Responding to “those who ask when will NPR resume 'normal,' (aka pre-Iraq) programming,” National Public Radio Ombudsman Jeffrey Dvorkin responds “possibly not for a while -- if ever. In fact, it is likely that programming really ended on Sept. 11, 2001.”
He observes that:
Looking back at Sept. 11, 2001, it seemed easier then: It was a moment of national and journalistic consensus about the event. If my e-mail is any indication, the war in Iraq has brought many of the long-held contradictions and tensions among the press, the political elites and the people into sharp relief.
And makes this startling admission:
This war will be a challenge for all media -- including NPR. There will be efforts to make the journalism tamer under the guise of a patriotic appeal. Others will push NPR to be more openly hostile to the conduct of the war.
Your tax dollars at work.
posted at 7:42 AM
A new restriction on freedom of the press in Canada
Toronto Star ombudsman Don Sellar reports that under a new law in Canada, the Youth Criminal Justice Act (YCJA):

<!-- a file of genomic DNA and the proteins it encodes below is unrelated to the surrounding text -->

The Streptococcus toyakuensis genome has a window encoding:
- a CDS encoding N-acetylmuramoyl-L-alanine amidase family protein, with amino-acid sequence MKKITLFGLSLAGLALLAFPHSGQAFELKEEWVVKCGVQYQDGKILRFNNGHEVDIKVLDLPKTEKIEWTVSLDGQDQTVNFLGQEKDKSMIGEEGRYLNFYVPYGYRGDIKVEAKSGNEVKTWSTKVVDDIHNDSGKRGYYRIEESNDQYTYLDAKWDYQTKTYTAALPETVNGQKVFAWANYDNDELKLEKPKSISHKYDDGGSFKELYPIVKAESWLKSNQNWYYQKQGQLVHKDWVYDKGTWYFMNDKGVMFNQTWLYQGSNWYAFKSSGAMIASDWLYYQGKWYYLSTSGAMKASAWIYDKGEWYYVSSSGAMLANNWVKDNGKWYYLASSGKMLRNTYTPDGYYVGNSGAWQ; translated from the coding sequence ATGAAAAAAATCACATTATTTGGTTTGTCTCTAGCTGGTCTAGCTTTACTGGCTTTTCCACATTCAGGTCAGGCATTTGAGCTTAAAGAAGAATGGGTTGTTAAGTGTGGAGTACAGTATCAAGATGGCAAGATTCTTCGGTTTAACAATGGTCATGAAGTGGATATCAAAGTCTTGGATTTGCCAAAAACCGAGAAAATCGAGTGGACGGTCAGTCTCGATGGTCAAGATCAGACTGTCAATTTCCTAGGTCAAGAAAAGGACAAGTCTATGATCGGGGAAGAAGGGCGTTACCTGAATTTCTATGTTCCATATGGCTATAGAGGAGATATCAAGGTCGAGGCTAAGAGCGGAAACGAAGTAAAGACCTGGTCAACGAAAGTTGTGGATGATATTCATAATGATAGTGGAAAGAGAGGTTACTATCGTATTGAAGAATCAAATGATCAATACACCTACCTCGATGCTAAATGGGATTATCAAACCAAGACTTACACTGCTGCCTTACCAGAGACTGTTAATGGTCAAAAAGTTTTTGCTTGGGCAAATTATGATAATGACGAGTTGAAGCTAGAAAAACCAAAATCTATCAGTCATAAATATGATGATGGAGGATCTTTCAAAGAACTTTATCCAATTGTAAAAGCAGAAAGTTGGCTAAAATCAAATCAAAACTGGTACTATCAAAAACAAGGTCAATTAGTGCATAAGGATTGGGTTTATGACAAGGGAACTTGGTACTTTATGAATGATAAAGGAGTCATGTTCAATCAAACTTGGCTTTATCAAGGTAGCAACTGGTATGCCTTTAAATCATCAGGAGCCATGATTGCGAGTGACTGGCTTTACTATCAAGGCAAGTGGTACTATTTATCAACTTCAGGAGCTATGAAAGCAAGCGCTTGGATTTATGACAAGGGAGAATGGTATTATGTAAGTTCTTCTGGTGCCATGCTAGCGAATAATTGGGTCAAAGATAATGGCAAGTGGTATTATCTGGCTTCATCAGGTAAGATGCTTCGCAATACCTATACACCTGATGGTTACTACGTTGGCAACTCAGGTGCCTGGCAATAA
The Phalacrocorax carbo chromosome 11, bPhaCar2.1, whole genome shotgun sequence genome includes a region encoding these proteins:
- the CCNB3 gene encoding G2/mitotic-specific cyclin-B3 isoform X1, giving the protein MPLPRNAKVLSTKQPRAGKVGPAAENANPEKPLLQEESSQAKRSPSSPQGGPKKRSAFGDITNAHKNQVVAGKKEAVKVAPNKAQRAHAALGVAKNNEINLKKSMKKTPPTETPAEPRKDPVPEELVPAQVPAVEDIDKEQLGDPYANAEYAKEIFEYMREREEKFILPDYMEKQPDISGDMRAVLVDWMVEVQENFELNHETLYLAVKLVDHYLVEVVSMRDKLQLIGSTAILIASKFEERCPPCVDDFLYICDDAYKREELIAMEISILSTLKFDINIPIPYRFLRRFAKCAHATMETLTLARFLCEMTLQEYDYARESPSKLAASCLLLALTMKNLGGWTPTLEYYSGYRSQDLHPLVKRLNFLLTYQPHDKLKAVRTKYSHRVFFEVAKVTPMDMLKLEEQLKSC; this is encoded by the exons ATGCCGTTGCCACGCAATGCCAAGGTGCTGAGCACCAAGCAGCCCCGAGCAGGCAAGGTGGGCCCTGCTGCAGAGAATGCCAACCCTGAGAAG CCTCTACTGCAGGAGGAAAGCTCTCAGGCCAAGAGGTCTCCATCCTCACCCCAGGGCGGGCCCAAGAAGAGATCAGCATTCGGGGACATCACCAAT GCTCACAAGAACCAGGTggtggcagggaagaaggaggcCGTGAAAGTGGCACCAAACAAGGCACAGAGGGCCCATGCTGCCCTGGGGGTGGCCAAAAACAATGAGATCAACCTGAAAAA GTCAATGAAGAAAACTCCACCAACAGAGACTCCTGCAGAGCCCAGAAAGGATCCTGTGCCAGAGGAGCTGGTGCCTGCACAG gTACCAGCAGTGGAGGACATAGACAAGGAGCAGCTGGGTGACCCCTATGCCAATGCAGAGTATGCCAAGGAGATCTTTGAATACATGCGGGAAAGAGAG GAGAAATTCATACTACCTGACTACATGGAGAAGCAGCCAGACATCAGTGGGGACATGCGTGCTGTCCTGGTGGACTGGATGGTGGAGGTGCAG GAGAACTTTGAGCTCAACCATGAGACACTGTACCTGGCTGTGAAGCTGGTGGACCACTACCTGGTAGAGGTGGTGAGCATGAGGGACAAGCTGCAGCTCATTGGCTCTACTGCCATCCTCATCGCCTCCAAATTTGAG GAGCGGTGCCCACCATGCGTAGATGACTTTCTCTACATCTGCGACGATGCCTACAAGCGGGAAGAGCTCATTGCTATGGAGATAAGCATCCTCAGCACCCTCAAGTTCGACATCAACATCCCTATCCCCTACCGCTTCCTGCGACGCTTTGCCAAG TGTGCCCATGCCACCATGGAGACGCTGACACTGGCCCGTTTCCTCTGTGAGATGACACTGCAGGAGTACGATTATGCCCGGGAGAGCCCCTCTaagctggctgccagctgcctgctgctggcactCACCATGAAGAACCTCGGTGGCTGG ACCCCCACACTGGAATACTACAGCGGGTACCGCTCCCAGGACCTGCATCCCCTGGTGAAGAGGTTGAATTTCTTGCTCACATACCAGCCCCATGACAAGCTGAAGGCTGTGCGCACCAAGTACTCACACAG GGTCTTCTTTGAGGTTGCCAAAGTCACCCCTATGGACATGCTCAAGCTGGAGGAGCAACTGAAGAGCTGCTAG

there is one overriding principle: A young offender cannot be identified until a sentence has been imposed, and even then, only in limited circumstances.
The statute also prohibits the naming of a minor victim, unless both parents consent, and prohibits the identification of non-adult witnesses.
Nor are the restrictions consistent, as the law shields “the names of young victims or witnesses only when the crime was committed by a young offender, yet [allows] identification when an adult is to blame.”
Would the law be respected if, say, a mayor's daughter had been murdered, yet media outlets were legally barred from identifying the victim or family?